We’re living longer than ever before, so how much super do you actually need and can you make it last longer?
According to the ABS, the average life expectancy of a child born today is 82.5 years (80.4 years for newborn boys and 84.5 years for newborn girls) – this is more than a 30-year increase since the late 1800s.
Yet, in 2014-2015, our average retirement age was 65 : 66 years for men and 65 years for women).
That's 17.5 years that the average Australian plans to use their superannuation to fund their living expenses and retirement plans – or face accepting Centrelink's modest Age Pension.
It’s a long time between paychecks, whichever way you look at it.
But here’s the good news: it’s not too late to make a difference to your retirement. Here are three simple ideas to help you on your way to a more comfortable 17.5-year retirement:
Try spouse splitting
Effective spouse splitting can fast-track financial comfort in your later years. It occurs when couples transfer part of their tax-deductible contributions to one another.
The strategy is great for couples where:
there is an age difference – the younger spouse can contribute a portion of their funds to the older spouse’s super account.
What’s fantastic about this arrangement is that the income generated by the contributions made is exempt from tax if the older spouse has commenced a pension, and ultimately the couple ends up with a larger pool of funds for retirement.
one spouse earns more – the spouse with a higher income can contribute a portion of their funds to the spouse with a lower income.
This arrangement helps to even out the account balances between partners and allows the lower-income earning spouse to access pension payments at a lower tax rate.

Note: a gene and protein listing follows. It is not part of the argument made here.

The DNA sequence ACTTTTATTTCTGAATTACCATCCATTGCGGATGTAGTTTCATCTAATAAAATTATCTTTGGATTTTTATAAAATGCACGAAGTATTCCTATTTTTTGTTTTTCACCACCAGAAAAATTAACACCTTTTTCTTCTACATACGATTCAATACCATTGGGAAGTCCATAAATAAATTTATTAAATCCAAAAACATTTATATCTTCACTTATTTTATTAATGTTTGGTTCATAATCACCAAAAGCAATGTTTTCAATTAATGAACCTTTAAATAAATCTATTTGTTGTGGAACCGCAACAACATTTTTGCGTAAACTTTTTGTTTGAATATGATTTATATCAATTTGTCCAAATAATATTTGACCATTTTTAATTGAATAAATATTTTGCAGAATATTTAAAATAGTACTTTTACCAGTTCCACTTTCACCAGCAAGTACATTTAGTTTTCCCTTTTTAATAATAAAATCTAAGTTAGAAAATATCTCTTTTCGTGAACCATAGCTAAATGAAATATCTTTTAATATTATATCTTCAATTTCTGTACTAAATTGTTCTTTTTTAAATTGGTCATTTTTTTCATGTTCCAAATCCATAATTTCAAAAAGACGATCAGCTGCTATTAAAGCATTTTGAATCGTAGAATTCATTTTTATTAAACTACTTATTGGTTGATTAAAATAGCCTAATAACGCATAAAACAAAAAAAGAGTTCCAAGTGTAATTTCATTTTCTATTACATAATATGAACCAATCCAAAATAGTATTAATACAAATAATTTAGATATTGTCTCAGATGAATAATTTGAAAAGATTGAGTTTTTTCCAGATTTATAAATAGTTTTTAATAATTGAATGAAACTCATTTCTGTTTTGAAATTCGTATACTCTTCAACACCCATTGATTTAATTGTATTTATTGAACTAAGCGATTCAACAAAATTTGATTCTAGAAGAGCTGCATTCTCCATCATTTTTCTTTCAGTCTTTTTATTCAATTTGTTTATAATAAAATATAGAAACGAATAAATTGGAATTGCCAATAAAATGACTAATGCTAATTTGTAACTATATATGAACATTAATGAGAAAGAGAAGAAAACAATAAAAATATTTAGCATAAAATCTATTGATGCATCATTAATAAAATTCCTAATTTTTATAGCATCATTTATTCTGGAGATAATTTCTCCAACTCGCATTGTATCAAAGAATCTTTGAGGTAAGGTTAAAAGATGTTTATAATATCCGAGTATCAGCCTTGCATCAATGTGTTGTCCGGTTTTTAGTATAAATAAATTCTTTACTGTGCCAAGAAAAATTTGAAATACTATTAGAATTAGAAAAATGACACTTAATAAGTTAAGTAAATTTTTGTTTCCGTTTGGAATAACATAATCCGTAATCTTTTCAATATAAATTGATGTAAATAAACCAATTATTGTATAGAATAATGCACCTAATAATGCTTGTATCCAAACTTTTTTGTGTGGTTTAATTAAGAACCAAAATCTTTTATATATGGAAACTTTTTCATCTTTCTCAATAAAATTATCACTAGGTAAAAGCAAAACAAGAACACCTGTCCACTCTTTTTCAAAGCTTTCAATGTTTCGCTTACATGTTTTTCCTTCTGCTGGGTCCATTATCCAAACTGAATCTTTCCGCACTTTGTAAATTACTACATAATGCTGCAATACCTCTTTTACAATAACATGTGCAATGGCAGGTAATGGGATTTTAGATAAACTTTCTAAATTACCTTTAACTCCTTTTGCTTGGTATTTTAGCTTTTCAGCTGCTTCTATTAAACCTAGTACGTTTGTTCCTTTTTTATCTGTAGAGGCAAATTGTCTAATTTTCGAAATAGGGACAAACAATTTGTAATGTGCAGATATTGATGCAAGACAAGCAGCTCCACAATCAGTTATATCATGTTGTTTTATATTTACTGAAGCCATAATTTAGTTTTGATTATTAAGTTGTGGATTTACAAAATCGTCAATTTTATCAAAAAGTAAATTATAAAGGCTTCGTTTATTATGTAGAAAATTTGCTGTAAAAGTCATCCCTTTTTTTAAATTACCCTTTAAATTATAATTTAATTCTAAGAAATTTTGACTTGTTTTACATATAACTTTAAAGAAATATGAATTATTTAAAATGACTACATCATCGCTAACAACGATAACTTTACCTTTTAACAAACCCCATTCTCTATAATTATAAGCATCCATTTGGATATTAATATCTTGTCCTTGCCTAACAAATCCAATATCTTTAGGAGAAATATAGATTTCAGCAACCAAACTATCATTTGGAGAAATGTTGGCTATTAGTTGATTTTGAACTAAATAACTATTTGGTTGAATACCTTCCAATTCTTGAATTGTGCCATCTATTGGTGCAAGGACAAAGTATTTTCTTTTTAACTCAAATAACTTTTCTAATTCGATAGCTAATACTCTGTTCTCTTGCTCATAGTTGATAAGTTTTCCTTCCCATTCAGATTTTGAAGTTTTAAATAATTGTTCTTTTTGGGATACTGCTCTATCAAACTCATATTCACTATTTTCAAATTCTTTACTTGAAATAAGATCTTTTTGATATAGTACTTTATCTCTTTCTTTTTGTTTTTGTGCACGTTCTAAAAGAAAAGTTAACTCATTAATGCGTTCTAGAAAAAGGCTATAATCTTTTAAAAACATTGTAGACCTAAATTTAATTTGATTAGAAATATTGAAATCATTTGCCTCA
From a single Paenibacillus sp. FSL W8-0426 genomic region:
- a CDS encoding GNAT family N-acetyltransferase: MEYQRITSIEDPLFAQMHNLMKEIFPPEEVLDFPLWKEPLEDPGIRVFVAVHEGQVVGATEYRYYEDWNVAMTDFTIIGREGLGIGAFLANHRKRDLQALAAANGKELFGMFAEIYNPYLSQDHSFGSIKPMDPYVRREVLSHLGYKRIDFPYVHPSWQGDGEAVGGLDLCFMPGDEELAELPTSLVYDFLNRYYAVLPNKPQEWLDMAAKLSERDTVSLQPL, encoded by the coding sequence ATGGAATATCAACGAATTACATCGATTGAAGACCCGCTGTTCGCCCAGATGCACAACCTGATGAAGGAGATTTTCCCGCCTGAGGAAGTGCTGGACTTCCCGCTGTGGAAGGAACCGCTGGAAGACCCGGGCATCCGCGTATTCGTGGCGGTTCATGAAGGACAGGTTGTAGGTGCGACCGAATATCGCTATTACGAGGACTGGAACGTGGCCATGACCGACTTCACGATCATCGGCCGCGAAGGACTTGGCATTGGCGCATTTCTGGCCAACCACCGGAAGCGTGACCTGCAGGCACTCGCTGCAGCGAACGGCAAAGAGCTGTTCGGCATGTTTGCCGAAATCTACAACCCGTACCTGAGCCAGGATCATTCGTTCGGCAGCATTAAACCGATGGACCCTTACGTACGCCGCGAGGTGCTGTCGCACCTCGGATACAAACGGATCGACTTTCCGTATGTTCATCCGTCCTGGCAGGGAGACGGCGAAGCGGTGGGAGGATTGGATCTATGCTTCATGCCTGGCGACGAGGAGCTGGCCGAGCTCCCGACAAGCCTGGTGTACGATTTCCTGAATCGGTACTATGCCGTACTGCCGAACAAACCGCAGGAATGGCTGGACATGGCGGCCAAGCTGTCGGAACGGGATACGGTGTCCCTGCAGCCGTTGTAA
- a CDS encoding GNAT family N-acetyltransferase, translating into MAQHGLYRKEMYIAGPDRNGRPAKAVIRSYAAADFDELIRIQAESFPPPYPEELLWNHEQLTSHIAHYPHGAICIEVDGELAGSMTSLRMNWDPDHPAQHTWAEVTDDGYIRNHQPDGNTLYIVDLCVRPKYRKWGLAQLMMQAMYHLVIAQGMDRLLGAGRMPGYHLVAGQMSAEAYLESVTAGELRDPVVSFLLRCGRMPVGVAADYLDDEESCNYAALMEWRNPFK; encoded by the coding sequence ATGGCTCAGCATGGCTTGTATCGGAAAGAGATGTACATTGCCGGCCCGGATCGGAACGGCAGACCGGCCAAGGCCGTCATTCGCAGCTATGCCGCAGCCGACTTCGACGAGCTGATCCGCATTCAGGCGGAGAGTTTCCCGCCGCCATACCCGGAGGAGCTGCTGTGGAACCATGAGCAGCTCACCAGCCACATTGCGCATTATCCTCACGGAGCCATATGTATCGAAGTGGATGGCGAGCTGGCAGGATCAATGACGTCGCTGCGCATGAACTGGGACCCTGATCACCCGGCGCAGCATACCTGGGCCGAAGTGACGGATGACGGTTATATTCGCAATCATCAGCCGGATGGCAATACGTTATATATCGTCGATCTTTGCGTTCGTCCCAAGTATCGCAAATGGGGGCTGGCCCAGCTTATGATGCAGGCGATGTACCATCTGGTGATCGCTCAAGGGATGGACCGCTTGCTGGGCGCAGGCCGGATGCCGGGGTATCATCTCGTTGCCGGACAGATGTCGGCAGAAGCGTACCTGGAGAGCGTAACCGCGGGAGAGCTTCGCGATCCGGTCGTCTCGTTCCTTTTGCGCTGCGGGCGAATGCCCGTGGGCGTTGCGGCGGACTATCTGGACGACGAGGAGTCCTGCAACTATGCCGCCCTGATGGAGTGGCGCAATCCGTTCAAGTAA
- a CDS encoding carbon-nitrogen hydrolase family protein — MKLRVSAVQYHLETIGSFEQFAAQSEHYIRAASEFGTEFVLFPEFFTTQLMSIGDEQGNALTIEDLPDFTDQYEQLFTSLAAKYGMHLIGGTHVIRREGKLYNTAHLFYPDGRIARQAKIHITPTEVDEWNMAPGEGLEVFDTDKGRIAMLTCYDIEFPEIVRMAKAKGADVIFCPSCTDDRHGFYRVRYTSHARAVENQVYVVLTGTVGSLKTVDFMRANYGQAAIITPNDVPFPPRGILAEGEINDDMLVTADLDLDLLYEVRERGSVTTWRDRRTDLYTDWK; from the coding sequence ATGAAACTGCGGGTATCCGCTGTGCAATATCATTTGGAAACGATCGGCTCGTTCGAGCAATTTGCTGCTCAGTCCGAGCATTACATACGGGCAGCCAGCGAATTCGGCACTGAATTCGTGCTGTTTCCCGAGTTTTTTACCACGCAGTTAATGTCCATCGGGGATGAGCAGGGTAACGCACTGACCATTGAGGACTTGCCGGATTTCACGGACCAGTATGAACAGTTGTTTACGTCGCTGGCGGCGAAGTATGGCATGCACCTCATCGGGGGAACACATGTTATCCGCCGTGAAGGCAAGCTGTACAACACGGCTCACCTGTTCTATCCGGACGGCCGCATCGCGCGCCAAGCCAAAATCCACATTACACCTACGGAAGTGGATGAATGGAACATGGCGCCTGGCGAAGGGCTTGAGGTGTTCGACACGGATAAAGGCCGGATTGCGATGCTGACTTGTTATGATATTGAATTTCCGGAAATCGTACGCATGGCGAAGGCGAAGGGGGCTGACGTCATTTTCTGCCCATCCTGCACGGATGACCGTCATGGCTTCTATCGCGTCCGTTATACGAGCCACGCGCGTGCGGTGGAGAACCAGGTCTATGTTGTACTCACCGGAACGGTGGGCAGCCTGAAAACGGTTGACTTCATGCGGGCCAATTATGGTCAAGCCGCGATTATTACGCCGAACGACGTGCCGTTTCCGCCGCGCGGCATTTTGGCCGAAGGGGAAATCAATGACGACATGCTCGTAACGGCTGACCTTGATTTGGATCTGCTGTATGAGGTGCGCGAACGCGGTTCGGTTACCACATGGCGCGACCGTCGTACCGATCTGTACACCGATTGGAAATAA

To apply, you just need to fill out this Contributions Splitting form on the ATO website.
Don’t discount long-term investment potential
…in favour of shorter-term yields. Yes, that’s right. Good things come to those who wait!
Managed funds have the potential to favour impressive annual yields over long-term returns.
And for good reason; they rely on consistent, year-on-year growth to keep existing customers and attract new ones.
So consider using your initiative and backing your own investment decisions, and be patient with your superannuation for a greater return on investment.
Be strategic about how much you withdraw over the year
Withdrawing large lump-sum payments from your SMSF after you retire can attract higher taxes than withdrawing smaller amounts regularly.
The ATO’s super lump sum tax table nominates the maximum lump-sum amount you can withdraw from your superannuation, to help you avoid the higher tax rates relevant to your age and circumstance.
Provided you don’t exceed these maximum withdrawal thresholds, withdrawing lump-sum amounts from your SMSF is an option for retirees needing easy access to cash.
It can make budgeting harder, though – particularly if your used to receiving a monthly or fortnightly income – so you might want to adjust your budget period from monthly to annual, so that you can plan your spending and living expenses in-line with (or supplement) the amount you withdraw.
If you want to learn more about SMSFs, download an today.